The evening’s first song was “When the Spirit of the Lord,” in which Allen took a four-measure solo—modest by his standards. The bassist, Brother Marvin, responded with a solo himself.

The repertoire was a countrified take on old-time gospel standards: “I Saw the Light,” “Amazing Grace,” “I’ll Fly Away,” “I Want Us to be in Heaven Together.”

All but one of the parishioners would come up and take their turns on lead vocals. The average age tended high, and one man, who sang a heartfelt lead on “They’re Holding Up the Ladder,” asked if he should do another. They agreed. “They’re holding up the ladder that I’m climbing on,” he began.

Brother Marvin had to cut him off. “No, we just did that.”

Allen often played with his eyes closed in quiet intensity; here and there he snuck in some fancy hi-hat work. Mostly he obliged by providing a shuffling backbeat. During “I’ll Fly Away,” though, he worked in an intricate fill that brought Brother Marvin to a stop. Brother Marvin turned back toward Allen in surprise, then looked at the pastor. He laughed. Brother Bill, he and the pastor knew, was filled with the spirit.

After 50 minutes of music, it was time for Dennison to move to the pulpit.

“Sometimes you think you hear the devil talking, and you think it’s God talking, and then you get into trouble,” he warned.

At one point, his microphone cut out.

That could be the devil right there, he said.

Sister Charlene quickly jumped into action to see what could be done about the fallen angel.

ABOVE: Mike “Spike” Redmond, a guitarist, has known Allen since the early ’70s; Allen outside his apartment with Mary Phillips, who has been doing some back-up singing in Allen’s and Redmond’s band Alien Thunder; rehearsals are sometimes at Allen’s apartment. 

Mike “Spike” Redmond is Allen’s current guitarist. He has known Allen for more than 40 years and estimates they’ve worked on 30-odd songs together. Redmond says he has played clubs up and down the East Coast—and in the ‘80s played the 9:30 Club and Baltimore’s Marble Bar, played in bands that opened for the Dead Kennedys and the Circle Jerks. (Allen’s band LeftOver once got to open for Loverboy and Johnny Winter.) There’s no room for Redmond at Allen’s storage space, and the lack of a reliable practice facility has meant their progress is perpetually stalled.

At Allen’s apartment — kept dim, as smoky as a teachers’ lounge in the ‘70s, and lined with stacks of musical equipment and crates — Redmond, his long hair stuffed under a baseball cap, was all lament. Living in Dundalk was tough going, he said. “It’s like a dark cloud’s over this place. You can’t get nothing moving.”

Redmond, 57, says he’s spent 17 years in jail, in various stints, for drug charges, but these days he’s a deacon at Merritt Park Baptist Church. Outside of music, he has made his money as a carpenter and a roofer and is on disability now after falling 36 feet and injuring his back.

He has plenty of time to write songs. “They come to me just like they did when I was 16,” he said. “It’s the situation, not having a place to practice that’s holding us up.”

One place Redmond and Allen could play together, though—without having the police knock on their door, which happens frequently when they jam at Allen’s apartment—was an open-mike night every Monday at the café Teavolve, in Baltimore. Since neither had a car, they were used to biking the eight miles, Redmond with his guitar strapped on his back, and Allen securing a pair of bongos in a crate behind his seat. Like Toto, Redmond said.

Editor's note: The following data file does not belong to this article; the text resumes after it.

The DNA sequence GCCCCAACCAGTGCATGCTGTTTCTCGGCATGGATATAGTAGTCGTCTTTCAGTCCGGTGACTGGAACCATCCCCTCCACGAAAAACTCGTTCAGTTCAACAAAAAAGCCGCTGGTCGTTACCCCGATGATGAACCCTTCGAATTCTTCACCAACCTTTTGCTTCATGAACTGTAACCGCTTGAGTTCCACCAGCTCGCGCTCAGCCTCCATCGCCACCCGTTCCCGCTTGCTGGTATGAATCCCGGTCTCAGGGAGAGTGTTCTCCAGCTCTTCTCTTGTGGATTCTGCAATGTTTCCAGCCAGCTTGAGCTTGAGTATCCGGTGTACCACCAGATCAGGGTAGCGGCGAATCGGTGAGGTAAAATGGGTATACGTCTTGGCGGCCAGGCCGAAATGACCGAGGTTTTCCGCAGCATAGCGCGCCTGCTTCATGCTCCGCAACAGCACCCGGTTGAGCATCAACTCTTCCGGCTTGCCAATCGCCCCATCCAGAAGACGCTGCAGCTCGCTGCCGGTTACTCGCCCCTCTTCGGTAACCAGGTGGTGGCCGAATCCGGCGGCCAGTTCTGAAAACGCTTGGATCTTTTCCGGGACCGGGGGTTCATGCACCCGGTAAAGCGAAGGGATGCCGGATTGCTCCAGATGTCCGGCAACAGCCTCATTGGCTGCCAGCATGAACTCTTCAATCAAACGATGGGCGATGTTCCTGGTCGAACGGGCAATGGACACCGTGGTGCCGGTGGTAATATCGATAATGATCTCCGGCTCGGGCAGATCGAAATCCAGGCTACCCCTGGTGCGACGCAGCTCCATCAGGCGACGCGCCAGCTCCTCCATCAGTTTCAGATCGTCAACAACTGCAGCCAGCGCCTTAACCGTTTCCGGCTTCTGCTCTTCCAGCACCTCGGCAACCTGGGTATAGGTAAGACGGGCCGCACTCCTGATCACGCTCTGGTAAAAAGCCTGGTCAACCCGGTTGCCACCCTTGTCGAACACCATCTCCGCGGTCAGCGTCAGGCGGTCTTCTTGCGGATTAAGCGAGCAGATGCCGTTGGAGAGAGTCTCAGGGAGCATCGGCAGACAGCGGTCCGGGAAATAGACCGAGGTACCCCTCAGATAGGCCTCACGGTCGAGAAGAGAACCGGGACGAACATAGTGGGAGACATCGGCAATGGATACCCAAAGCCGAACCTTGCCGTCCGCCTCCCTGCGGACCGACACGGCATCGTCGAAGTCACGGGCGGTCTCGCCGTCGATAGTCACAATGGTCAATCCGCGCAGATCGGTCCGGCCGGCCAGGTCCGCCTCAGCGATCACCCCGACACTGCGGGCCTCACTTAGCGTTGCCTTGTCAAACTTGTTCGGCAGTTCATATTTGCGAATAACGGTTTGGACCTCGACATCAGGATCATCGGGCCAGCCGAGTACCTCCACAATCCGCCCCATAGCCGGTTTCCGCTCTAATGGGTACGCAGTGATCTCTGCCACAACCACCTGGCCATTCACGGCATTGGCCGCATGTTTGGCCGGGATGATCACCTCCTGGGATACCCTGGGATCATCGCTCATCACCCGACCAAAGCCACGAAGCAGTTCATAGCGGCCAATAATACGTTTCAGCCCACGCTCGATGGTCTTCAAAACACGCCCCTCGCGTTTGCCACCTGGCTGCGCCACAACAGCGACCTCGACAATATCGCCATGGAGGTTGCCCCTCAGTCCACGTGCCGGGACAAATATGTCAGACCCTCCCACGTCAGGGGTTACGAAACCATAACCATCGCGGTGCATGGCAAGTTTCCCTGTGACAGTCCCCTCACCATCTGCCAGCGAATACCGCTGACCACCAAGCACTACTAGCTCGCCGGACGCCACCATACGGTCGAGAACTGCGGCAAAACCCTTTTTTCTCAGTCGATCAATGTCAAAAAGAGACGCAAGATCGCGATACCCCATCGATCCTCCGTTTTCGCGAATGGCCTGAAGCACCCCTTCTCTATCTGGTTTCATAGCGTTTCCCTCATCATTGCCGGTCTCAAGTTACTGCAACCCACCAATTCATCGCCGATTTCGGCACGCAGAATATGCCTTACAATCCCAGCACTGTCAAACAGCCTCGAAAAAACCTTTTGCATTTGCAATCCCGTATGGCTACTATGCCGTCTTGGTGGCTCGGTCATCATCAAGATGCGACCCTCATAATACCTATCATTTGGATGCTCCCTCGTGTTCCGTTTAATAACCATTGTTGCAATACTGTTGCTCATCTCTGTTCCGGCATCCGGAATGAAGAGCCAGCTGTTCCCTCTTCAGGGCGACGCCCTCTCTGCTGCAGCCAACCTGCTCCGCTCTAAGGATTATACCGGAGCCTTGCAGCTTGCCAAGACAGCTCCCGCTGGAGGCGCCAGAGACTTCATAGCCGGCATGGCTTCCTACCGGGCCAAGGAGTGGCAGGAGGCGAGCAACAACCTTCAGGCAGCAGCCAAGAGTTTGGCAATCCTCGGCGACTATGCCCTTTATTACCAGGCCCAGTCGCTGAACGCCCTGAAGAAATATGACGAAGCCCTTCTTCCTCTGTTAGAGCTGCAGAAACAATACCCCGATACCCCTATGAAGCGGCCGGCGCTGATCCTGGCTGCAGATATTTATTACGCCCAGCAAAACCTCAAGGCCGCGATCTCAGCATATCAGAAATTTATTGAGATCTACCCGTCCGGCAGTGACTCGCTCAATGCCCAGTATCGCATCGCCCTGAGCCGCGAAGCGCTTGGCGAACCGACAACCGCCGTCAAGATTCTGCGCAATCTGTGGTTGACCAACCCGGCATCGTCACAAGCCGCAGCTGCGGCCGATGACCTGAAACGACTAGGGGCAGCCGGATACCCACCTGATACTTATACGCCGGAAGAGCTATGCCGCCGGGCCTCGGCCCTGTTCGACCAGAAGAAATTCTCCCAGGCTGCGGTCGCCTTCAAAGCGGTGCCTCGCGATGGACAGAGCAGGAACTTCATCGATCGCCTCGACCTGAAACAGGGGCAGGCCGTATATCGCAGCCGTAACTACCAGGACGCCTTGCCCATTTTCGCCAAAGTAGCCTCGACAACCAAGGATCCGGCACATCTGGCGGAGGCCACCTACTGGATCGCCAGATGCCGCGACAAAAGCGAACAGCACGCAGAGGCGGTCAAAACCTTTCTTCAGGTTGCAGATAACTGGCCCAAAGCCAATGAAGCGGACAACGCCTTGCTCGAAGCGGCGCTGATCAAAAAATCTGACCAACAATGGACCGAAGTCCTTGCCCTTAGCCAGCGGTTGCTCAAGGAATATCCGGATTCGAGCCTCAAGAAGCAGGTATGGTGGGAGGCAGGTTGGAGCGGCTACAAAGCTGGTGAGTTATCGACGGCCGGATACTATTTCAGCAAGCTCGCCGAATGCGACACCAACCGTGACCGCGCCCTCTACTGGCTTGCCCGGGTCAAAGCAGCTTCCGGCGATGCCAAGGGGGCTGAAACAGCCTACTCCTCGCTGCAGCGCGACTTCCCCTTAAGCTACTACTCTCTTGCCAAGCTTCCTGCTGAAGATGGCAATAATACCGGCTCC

They’d been playing together at Teavolve for about a year, though Redmond had been showing up on his own closer to seven. On a Monday in July, they arrived early, and at 6:30, a notebook was put out for performers to sign up. Sometimes Allen and Redmond got to perform three or four songs, Redmond said, but tonight they were getting squeezed to two.

Redmond, in jeans, blazer, and a porkpie hat, led Allen to the back of the café, taking over several tables with their equipment. They each ordered a cup of coffee and waited.

The open mike could bring in 30 to 50 people to the airy, comfortable space, though sometimes half that were the performers themselves.

Allen had his wraparound shades out. “Do I look better with these on or off?” he asked, demonstrating each look.

Redmond had no stake in the decision.

At 7, the MC, Sharif Kellogg, announced the first performer. A petite mandolinist named Erin took the stage and sang sweetly. Next, Jocelyn Faro brought up her guitar and introduced 11-year-old Julia. “It’s her first time at an open mike, so please give her a little bit of love.”

As it turned out, Allen was not the only one who had worked out a stage name. Julia went by “JC Haven” for her music business, her father said, and she was already starting to record. In a surprisingly soulful voice, Julia delivered the Taylor Swift song “Mean” in a way that galvanized the crowd so that they were clapping with the beat before she was done.

Next up, Tim, in pale blue shirt and khakis, got ready to read his poem “Sweet as Peaches,” telling the audience this was the date on which Paul McCartney was introduced to John Lennon. “And I personally would not be writing anything if that event hadn’t happened,” he said. He dedicated his reading to John Lennon.

“Please be my sweet pea. Please be my sweet peach.”

By the time he was done with the first poem, no one could quite bring themselves to look up from their table. The momentum got no better when he announced, “I’m writing a musical.”

“All right, thank you very much, Tim,” Kellogg said after the second poem. “Next up we have Bill and—it’s Spike, right? Am I saying that right?”